By Kim Constantinesco
As goalkeeper for FC Dallas, Chris Seitz, 27, is the last line of defense against tenacious offenses on the pitch.
It turns out that he was the last line of defense against a furious cancer for a complete stranger as well.
When Seitz and Erie, PA resident Philip Richiuso meet for the first time in Dallas before the club’s June 7 match against the Colorado Rapids, there will be a long, emotional embrace.
“How do you thank someone for giving you the gift of life,” Richiuso said. “The only thing I can give him is a good old Italian hug, and tell him ‘Thank you.’ How do you thank someone you don’t know for risking their career and their life for someone they don’t know. It’s going to be a lot of tears.”
Richiuso, a preacher, was diagnosed in June of 2012 with Acute Myeloid Leukemia (AML) — a type of blood and bone marrow cancer that has an especially poor prognosis (30% survival rate).
“The call we got from the doctor’s office was ‘Get to the hospital now. Pack your bags and leave now,'” Richiuso said.
Richiuso said that his wife of 36 years, Elaine, already knew how bad it was.
“It really didn’t hit me until I got to the hospital in Buffalo, New York,” Richiuso said. “They said they wanted to start me on chemo within the hour.”
After 30 days of chemo, blood work showed that Richiuso wasn’t improving, so they started him on another round of treatment. Again, after another month, Richiuso’s prognosis was worsening.
“When they put the chemo in you, your mind starts wandering,” Richiuso said. “I wanted to say, ‘Why is this happening?’ I never said it. I just said I’m going to make it through this because God is going to bring me through this. I never had a feeling that I was going to die. My body felt like it every day though.”
Richiuso needed a bone marrow transplant, and he needed one fast. Sometimes finding a donor can take at least a year. However, Richiuso got a call in September from the registry saying that they had found a donor for him.
Richiuso had no idea who it was because the national registry keeps donor information confidential until at least one year out.
Meanwhile, Seitz was preparing himself for the procedure that involves poking 52 holes into the back in order to extract the marrow.
Seitz put his name on the donor registry in 2008 when a Real Salt Lake teammate’s wife was battling cancer. He also had an uncle who was battling AML at the same time as Richiuso. In fact, Seitz’s father donated bone marrow to his brother just before before the star goalkeeper made his donation. Unfortunately, Seitz’s uncle lost his battle.
During a contract year with FC Dallas and during a time when Seitz’s wife was pregnant with their first child, Seitz dropped everything to help Richiuso.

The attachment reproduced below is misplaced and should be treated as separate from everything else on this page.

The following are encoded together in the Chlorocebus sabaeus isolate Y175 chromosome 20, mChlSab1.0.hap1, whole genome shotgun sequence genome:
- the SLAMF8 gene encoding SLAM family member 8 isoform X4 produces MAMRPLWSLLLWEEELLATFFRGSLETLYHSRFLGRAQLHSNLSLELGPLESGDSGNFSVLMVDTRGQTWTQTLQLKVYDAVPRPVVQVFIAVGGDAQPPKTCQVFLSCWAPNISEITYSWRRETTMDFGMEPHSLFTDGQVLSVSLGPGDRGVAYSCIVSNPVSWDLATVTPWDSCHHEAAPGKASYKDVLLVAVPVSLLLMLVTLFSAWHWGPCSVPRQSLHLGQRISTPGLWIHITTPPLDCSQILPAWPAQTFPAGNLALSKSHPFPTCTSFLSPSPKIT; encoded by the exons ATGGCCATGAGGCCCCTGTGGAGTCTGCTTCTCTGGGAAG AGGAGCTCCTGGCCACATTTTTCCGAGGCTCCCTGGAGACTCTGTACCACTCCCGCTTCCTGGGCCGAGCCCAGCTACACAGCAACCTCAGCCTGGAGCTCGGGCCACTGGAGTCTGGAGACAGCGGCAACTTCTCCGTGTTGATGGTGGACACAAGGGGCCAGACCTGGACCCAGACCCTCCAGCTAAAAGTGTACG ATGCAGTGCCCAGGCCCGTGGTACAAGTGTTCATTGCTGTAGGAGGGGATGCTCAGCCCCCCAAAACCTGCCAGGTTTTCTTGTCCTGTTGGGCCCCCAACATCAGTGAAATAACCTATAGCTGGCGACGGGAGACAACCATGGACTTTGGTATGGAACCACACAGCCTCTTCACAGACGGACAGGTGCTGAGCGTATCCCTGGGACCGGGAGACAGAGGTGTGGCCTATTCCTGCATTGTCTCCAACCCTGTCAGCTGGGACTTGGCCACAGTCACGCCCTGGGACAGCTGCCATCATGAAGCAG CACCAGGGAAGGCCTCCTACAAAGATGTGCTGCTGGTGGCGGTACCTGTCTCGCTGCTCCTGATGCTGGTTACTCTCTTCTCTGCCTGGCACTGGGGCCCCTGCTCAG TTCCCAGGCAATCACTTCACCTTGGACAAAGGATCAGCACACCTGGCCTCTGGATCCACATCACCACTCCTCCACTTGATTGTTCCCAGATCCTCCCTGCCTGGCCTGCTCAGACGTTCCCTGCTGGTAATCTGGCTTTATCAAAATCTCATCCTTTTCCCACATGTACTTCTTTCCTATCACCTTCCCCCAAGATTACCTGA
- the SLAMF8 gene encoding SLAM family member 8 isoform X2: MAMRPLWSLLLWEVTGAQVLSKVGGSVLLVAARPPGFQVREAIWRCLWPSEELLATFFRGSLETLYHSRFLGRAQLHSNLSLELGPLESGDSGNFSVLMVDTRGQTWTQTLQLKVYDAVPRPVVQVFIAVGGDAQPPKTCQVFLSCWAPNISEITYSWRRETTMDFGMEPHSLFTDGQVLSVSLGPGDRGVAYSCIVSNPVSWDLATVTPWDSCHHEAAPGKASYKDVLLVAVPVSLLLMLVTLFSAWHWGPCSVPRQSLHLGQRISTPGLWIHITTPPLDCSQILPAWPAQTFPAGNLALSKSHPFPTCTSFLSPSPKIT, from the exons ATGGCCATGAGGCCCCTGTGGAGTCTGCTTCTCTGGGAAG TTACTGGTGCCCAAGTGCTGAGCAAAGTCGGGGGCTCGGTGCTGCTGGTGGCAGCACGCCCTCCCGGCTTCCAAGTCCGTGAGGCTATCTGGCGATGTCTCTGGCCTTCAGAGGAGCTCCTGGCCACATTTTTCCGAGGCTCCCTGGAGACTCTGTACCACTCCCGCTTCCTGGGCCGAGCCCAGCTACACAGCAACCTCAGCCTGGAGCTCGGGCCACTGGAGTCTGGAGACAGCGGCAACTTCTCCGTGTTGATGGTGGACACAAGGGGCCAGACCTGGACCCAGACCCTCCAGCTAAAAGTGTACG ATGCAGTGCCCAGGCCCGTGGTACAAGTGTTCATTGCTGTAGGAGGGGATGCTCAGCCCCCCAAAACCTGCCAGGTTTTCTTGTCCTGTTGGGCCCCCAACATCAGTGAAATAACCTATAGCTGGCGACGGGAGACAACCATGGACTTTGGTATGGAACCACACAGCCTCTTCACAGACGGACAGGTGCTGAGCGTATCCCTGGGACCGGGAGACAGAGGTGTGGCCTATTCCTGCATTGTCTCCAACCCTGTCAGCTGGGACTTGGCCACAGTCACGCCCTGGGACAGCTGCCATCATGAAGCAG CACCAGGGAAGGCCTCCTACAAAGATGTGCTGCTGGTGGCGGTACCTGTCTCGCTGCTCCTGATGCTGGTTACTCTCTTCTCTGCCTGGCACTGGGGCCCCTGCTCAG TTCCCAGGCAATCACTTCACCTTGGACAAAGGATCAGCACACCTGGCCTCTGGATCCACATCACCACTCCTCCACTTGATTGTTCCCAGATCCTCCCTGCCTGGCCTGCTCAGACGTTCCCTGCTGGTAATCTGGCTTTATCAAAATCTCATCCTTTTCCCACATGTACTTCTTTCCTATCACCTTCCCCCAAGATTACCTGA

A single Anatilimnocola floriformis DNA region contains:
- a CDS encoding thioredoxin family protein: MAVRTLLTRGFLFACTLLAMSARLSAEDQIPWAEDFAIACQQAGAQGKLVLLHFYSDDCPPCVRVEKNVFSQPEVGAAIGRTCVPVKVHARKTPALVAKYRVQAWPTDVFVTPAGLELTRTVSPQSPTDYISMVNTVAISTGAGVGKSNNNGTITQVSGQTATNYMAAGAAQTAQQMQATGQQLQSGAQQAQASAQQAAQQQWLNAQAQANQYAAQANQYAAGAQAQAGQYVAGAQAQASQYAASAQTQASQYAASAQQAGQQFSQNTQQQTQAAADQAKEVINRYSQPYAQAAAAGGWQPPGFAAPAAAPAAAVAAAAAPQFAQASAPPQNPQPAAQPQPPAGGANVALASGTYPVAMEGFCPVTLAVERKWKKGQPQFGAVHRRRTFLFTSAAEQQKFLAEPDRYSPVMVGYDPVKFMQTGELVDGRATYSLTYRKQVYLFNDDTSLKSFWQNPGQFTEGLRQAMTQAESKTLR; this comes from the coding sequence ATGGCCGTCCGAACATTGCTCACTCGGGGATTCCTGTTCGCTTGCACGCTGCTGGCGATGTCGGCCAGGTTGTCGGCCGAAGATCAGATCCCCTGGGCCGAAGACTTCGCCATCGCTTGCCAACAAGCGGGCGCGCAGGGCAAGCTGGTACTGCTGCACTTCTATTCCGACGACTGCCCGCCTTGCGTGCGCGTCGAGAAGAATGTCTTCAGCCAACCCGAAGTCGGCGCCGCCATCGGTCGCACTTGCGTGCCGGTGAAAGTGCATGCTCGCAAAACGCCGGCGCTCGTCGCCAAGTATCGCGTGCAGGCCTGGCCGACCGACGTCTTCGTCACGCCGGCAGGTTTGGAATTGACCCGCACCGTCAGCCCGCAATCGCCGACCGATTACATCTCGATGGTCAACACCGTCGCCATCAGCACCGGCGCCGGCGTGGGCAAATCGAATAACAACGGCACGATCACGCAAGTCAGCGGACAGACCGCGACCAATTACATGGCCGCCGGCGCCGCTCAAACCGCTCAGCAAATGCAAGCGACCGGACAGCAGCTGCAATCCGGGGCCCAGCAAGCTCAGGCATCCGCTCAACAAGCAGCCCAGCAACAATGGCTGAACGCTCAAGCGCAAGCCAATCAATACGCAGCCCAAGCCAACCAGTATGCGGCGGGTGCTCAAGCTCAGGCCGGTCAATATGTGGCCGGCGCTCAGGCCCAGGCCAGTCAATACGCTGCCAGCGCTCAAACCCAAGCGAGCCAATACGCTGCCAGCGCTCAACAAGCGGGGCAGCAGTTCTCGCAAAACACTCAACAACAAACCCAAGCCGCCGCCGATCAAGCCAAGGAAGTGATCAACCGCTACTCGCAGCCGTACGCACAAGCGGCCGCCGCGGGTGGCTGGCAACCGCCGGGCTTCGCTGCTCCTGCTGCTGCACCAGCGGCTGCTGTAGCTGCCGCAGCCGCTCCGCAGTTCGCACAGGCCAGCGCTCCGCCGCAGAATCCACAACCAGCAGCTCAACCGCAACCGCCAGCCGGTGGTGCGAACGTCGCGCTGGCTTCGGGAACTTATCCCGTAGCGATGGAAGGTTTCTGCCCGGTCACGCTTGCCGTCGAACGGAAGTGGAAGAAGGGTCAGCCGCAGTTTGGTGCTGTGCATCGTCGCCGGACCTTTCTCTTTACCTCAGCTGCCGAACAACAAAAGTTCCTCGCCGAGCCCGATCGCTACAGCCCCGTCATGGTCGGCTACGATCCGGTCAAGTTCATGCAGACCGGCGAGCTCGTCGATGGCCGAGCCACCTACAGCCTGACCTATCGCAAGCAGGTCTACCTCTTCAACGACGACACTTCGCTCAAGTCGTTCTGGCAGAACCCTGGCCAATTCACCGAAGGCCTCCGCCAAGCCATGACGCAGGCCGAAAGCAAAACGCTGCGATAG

“When I got the call, it hit too close to home for me,” Seitz said.”I pride myself on doing the right things. For me, it was just a way to lead by example. When I had the opportunity to do something like this, it never crossed my mind that I wasn’t going to do it.”
Team personnel and physicians supported his decision to go through with the risky procedure that could have ended his professional career, or even left him with long-term damage.
“These people are down on their luck and really fighting the battle of their life, and we can try to help them out,” Seitz said.
He went through with the donation on September 8, 2012 and missed the rest of the playoffs. He spent the off season recovering and rebuilding his strength. Today, Seitz is the starting goalkeeper and has 32 saves in nine games.
Richiuso had his transplant on September 20, 2012. His stat line: Cancer free in his bone marrow.
“I’ve known two heroes in my life,” Richiuso said. “One of them was my brother, Joe. He was a cop in New Jersey and he chased down a murderer and finally cornered him with some other cops, and he became the top cop for the U.S. back in 1991. He met the President. My second hero is now Chris.”
Once that one-year deadline was up, Richiuso had to pick up the phone. He got Seitz’s voicemail.
“I was lost for words. I said ‘I’m the man whose life you saved. If you want to call me back…’ and I gave him my number. Within ten seconds he called me back, and he said ‘I’ve been waiting to talk to you.'”
Richiuso said that each time he talks to Seitz on the phone, he tears up.
Before Richiuso knew who his donor was, he had a bet going with his daughter, Jessica. Because Richiuso’s blood took on the properties of Seitz’s blood, there was plenty of banter within the family.
“My bet was that he was a guy from California, and I’m going to be talking like a dude and start wearing surf shirts. She goes, ‘It’s going to be somebody from the south.’ I talked to Chris on the phone and told him about the bet. I said, ‘Well, I guess I won because you’re from Texas.’ He goes ‘No, I’m from California.’
Everything came full circle.
“You never know the two minutes that it takes to swab your mouth, you can save someone’s life,” Richiuso said.
“You always want to be a better person. Being a preacher, you think about portraying yourself in a certain way. I want people to look at me and say there’s something different.”
The physical changes in Richiuso are more than evident in the medical community. The internal changes in Richiuso are still evolving.
There will be a small amount of closure in early June when Richiuso finally gets to met Seitz. There will also be an opening for a new bond between two men who have been bonded by burden and by blood.
MLS player Chris Seitz? To Richiuso, that’s Major Life Saver Chris Seitz.